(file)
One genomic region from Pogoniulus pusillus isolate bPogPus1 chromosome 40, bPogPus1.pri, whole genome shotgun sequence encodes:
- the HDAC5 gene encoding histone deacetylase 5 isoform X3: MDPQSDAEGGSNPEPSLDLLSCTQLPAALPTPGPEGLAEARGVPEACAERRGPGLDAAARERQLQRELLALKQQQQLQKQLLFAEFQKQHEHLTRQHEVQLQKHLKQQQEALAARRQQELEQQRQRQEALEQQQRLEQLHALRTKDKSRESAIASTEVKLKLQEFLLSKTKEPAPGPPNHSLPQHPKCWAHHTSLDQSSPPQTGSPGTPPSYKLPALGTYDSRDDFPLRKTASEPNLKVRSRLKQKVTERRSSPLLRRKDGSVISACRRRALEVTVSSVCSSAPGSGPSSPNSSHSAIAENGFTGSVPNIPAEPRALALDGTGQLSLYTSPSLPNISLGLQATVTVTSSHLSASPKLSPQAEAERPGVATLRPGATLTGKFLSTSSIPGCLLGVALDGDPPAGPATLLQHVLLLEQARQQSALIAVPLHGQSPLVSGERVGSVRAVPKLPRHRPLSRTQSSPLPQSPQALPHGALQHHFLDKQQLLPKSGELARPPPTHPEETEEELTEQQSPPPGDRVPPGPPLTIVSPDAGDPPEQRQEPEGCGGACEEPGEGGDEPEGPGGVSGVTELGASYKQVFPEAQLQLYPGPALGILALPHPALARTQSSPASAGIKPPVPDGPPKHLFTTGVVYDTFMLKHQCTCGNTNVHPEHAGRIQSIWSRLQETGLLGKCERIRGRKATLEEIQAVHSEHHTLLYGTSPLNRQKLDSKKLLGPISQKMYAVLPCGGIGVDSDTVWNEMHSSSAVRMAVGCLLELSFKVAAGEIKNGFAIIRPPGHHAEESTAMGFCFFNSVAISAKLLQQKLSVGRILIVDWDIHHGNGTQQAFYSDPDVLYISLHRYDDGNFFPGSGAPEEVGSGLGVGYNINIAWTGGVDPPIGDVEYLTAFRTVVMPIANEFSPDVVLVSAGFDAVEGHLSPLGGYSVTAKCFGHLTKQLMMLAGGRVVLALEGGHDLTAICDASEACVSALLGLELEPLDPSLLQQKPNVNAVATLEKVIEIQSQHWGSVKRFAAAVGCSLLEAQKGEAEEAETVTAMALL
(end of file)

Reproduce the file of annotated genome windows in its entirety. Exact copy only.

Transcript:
One genomic region from Pogoniulus pusillus isolate bPogPus1 chromosome 40, bPogPus1.pri, whole genome shotgun sequence encodes:
- the HDAC5 gene encoding histone deacetylase 5 isoform X3: MDPQSDAEGGSNPEPSLDLLSCTQLPAALPTPGPEGLAEARGVPEACAERRGPGLDAAARERQLQRELLALKQQQQLQKQLLFAEFQKQHEHLTRQHEVQLQKHLKQQQEALAARRQQELEQQRQRQEALEQQQRLEQLHALRTKDKSRESAIASTEVKLKLQEFLLSKTKEPAPGPPNHSLPQHPKCWAHHTSLDQSSPPQTGSPGTPPSYKLPALGTYDSRDDFPLRKTASEPNLKVRSRLKQKVTERRSSPLLRRKDGSVISACRRRALEVTVSSVCSSAPGSGPSSPNSSHSAIAENGFTGSVPNIPAEPRALALDGTGQLSLYTSPSLPNISLGLQATVTVTSSHLSASPKLSPQAEAERPGVATLRPGATLTGKFLSTSSIPGCLLGVALDGDPPAGPATLLQHVLLLEQARQQSALIAVPLHGQSPLVSGERVGSVRAVPKLPRHRPLSRTQSSPLPQSPQALPHGALQHHFLDKQQLLPKSGELARPPPTHPEETEEELTEQQSPPPGDRVPPGPPLTIVSPDAGDPPEQRQEPEGCGGACEEPGEGGDEPEGPGGVSGVTELGASYKQVFPEAQLQLYPGPALGILALPHPALARTQSSPASAGIKPPVPDGPPKHLFTTGVVYDTFMLKHQCTCGNTNVHPEHAGRIQSIWSRLQETGLLGKCERIRGRKATLEEIQAVHSEHHTLLYGTSPLNRQKLDSKKLLGPISQKMYAVLPCGGIGVDSDTVWNEMHSSSAVRMAVGCLLELSFKVAAGEIKNGFAIIRPPGHHAEESTAMGFCFFNSVAISAKLLQQKLSVGRILIVDWDIHHGNGTQQAFYSDPDVLYISLHRYDDGNFFPGSGAPEEVGSGLGVGYNINIAWTGGVDPPIGDVEYLTAFRTVVMPIANEFSPDVVLVSAGFDAVEGHLSPLGGYSVTAKCFGHLTKQLMMLAGGRVVLALEGGHDLTAICDASEACVSALLGLELEPLDPSLLQQKPNVNAVATLEKVIEIQSQHWGSVKRFAAAVGCSLLEAQKGEAEEAETVTAMALL